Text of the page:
Other science topics were less contentious. “Some subjects don’t threaten people’s worldviews. You can write about the universe expanding indefinitely, and no one will flame you,” says Bill Kovarik, a professor of communications and media history at Radford University in Virginia.
Science Denial Online
For more than 50 years industries have pushed back hard against unfavorable coverage, while the explosion of digital journalism starting in the mid-1990s has turned up the volume, creating an online culture where extreme opinions often drown out thoughtful conversation. At the same time, many newspapers and television stations have dropped or reduced their science coverage in response to budget pressure. So while there are fewer science reporters, they now face more competition from antiscience sources. Contentious subjects include
- Climate change: As the Clinton administration began discussing ways to limit global climate change in the mid-1990s, fossil-fuel companies and conservative advocacy groups poured millions of dollars into campaigns designed to discredit scientific findings that human-generated greenhouse-gas emissions were altering Earth’s climate.
- Evolution: After the antievolutionist movement lost a key Supreme Court decision on the constitutionality of teaching creationism in public schools (Edwards v. Aguillard, 1987), its advocates proposed the concept of intelligent design, which pitted a pseudoscientific paradigm against the theory of evolution, and began lobbying at the local level for schools to “teach the controversy”—that is, to tell students that evolution was not the only credible explanation for the origins of life on Earth.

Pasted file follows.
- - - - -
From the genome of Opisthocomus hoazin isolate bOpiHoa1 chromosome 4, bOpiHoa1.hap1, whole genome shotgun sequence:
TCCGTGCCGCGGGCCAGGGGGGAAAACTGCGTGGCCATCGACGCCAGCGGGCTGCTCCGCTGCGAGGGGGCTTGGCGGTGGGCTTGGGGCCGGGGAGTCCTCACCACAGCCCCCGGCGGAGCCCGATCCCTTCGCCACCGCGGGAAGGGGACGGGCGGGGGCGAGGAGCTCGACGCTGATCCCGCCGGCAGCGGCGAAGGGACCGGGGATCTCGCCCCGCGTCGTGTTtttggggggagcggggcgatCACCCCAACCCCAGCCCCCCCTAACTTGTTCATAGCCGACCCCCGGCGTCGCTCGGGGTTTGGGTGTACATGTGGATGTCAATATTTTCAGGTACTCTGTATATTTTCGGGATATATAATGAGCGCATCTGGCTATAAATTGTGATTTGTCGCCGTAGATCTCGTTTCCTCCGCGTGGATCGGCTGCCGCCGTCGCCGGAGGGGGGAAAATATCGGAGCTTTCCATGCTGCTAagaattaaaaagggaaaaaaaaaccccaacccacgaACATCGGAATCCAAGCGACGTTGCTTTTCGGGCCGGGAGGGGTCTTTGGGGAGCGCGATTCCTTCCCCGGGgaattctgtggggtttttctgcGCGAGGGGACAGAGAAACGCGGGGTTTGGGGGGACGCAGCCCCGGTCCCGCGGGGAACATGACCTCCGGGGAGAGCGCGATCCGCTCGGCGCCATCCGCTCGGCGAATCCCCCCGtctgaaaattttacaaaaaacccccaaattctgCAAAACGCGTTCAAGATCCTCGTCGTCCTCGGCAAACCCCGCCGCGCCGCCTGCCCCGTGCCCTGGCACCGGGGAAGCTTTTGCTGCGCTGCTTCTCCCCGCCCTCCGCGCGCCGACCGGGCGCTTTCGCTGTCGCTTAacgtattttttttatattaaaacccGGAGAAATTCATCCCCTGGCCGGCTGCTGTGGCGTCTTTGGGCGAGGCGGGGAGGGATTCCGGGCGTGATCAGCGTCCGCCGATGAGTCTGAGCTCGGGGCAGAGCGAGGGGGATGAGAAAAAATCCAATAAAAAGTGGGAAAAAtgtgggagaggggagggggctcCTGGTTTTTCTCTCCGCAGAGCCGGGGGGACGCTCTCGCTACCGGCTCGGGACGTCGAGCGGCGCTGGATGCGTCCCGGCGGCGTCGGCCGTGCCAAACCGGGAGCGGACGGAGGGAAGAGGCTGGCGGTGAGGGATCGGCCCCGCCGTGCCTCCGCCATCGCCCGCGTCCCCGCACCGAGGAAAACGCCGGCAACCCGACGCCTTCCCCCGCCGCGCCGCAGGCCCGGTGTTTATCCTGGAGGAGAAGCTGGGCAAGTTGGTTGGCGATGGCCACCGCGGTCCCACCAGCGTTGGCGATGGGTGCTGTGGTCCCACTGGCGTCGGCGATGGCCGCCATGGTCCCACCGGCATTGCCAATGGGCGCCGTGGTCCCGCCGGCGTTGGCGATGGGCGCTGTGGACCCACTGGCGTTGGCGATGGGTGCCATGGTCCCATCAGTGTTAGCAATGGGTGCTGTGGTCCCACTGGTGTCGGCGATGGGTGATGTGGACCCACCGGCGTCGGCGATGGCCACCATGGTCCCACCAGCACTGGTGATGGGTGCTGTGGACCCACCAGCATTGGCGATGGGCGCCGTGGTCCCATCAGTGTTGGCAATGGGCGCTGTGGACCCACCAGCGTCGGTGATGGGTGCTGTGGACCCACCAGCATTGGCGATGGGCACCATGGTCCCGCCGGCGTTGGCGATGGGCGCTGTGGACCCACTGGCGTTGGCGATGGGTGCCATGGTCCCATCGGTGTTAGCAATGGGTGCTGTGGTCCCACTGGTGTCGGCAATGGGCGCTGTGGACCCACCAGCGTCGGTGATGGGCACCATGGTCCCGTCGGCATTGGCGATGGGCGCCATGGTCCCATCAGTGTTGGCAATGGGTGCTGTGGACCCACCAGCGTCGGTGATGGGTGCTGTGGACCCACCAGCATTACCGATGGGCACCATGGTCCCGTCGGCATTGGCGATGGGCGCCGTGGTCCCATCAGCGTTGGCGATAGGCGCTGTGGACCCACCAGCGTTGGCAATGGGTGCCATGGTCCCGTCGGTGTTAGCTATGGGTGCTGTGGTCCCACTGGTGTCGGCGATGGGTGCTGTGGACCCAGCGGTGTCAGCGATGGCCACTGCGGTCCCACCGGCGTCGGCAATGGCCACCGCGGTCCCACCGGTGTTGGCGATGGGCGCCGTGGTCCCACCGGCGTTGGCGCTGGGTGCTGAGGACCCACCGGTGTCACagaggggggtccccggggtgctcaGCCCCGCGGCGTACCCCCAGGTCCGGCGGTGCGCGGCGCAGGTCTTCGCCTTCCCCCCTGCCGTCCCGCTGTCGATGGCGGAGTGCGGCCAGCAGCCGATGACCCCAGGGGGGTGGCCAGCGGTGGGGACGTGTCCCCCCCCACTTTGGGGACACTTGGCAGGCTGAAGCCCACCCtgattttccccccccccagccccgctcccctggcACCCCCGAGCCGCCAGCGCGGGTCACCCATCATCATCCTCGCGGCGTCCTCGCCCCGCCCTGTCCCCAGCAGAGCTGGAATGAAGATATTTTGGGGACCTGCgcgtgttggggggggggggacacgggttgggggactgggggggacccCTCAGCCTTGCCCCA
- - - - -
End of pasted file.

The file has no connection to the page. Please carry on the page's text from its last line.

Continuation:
- Vaccine safety: Galvanized by a 1998 article in the Lancet (later retracted) that hypothesized that the measles, mumps, and rubella vaccine could cause autism, antivaccine activists petitioned the Food and Drug Administration to remove an organomercury compound called thimerosal from vaccines. Thousands of families filed claims with the federal Vaccine Injury Compensation Fund over injuries they argued were caused by childhood vaccines.
Advocates on each of these issues challenged prevailing scientific views, magnified disagreements among scientists, and sometimes attacked mainstream scientists’ motives. Many reporters, under pressure to include opposing voices in their articles, failed to make clear that these dissenting views were challenging years of scientific thinking or to explain that the existence of controversy did not mean prevailing wisdom was wrong.
One peer-reviewed study that analyzed coverage of climate change in four major U.S. newspapers from 1988 through 2002 found that more than half of the articles gave roughly equal attention to the idea that human activities were contributing to global warming (the view increasingly supported by climate scientists) and to arguments that natural variations in Earth’s climate system could explain warming trends (a minority view advanced by “climate skeptics,” many of whom were funded by industry). The authors concluded that journalists’ long-held norms of balanced reporting led them to give undue weight to arguments that minimized the urgency of climate change.